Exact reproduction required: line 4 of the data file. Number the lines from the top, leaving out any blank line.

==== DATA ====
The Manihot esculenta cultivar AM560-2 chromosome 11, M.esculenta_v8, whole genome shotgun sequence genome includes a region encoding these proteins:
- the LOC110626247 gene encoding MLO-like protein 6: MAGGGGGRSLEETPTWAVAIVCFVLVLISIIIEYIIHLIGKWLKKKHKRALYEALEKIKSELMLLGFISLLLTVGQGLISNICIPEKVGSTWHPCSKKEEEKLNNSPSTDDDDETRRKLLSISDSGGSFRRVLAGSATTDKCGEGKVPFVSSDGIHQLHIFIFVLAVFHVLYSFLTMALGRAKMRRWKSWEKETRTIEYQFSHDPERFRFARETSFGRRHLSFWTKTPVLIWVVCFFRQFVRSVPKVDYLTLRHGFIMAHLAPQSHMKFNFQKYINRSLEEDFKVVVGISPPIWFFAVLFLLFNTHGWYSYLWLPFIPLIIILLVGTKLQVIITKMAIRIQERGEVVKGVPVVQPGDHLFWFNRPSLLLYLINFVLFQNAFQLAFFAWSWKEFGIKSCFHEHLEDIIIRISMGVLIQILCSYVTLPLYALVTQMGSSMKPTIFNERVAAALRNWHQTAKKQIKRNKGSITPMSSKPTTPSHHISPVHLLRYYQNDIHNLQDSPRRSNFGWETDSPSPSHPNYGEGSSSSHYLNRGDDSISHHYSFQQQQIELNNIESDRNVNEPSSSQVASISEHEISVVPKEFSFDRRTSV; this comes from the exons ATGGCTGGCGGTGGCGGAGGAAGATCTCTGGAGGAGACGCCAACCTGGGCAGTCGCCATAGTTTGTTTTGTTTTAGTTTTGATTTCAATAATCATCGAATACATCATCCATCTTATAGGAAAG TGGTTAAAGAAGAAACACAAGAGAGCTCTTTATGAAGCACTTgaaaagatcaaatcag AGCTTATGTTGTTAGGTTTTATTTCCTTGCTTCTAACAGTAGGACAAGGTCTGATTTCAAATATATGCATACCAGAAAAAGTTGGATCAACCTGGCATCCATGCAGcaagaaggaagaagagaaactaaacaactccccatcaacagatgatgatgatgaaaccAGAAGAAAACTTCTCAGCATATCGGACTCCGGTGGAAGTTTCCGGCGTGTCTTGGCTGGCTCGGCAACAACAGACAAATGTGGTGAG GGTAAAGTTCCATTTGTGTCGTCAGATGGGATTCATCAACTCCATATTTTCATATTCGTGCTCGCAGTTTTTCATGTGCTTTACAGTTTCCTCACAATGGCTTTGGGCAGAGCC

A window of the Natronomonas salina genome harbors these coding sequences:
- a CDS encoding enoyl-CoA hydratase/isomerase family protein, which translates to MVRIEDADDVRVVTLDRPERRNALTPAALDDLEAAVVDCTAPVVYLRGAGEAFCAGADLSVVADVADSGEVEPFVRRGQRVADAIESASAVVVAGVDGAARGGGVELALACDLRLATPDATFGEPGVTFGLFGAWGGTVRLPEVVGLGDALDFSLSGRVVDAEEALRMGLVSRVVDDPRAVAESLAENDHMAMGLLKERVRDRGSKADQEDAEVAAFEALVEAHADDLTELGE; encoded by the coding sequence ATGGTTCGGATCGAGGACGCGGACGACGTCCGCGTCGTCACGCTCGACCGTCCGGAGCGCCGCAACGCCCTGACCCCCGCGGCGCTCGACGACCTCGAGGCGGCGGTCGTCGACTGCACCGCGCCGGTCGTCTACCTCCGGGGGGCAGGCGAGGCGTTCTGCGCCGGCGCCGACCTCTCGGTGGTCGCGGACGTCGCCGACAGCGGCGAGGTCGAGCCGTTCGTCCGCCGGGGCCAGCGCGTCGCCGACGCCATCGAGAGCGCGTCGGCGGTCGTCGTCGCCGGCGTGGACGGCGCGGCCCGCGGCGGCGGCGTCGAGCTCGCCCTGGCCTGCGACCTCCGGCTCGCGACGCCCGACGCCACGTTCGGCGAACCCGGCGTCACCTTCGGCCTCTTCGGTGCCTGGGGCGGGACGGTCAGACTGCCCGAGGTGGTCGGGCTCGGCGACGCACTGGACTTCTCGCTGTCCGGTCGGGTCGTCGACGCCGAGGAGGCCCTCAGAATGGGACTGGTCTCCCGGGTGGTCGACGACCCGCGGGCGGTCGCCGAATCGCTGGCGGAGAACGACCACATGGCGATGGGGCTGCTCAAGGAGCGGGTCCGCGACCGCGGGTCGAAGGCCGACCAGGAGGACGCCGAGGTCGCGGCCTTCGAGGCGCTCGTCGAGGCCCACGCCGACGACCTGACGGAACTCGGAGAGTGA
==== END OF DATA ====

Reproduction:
- a CDS encoding enoyl-CoA hydratase/isomerase family protein, which translates to MVRIEDADDVRVVTLDRPERRNALTPAALDDLEAAVVDCTAPVVYLRGAGEAFCAGADLSVVADVADSGEVEPFVRRGQRVADAIESASAVVVAGVDGAARGGGVELALACDLRLATPDATFGEPGVTFGLFGAWGGTVRLPEVVGLGDALDFSLSGRVVDAEEALRMGLVSRVVDDPRAVAESLAENDHMAMGLLKERVRDRGSKADQEDAEVAAFEALVEAHADDLTELGE; encoded by the coding sequence ATGGTTCGGATCGAGGACGCGGACGACGTCCGCGTCGTCACGCTCGACCGTCCGGAGCGCCGCAACGCCCTGACCCCCGCGGCGCTCGACGACCTCGAGGCGGCGGTCGTCGACTGCACCGCGCCGGTCGTCTACCTCCGGGGGGCAGGCGAGGCGTTCTGCGCCGGCGCCGACCTCTCGGTGGTCGCGGACGTCGCCGACAGCGGCGAGGTCGAGCCGTTCGTCCGCCGGGGCCAGCGCGTCGCCGACGCCATCGAGAGCGCGTCGGCGGTCGTCGTCGCCGGCGTGGACGGCGCGGCCCGCGGCGGCGGCGTCGAGCTCGCCCTGGCCTGCGACCTCCGGCTCGCGACGCCCGACGCCACGTTCGGCGAACCCGGCGTCACCTTCGGCCTCTTCGGTGCCTGGGGCGGGACGGTCAGACTGCCCGAGGTGGTCGGGCTCGGCGACGCACTGGACTTCTCGCTGTCCGGTCGGGTCGTCGACGCCGAGGAGGCCCTCAGAATGGGACTGGTCTCCCGGGTGGTCGACGACCCGCGGGCGGTCGCCGAATCGCTGGCGGAGAACGACCACATGGCGATGGGGCTGCTCAAGGAGCGGGTCCGCGACCGCGGGTCGAAGGCCGACCAGGAGGACGCCGAGGTCGCGGCCTTCGAGGCGCTCGTCGAGGCCCACGCCGACGACCTGACGGAACTCGGAGAGTGA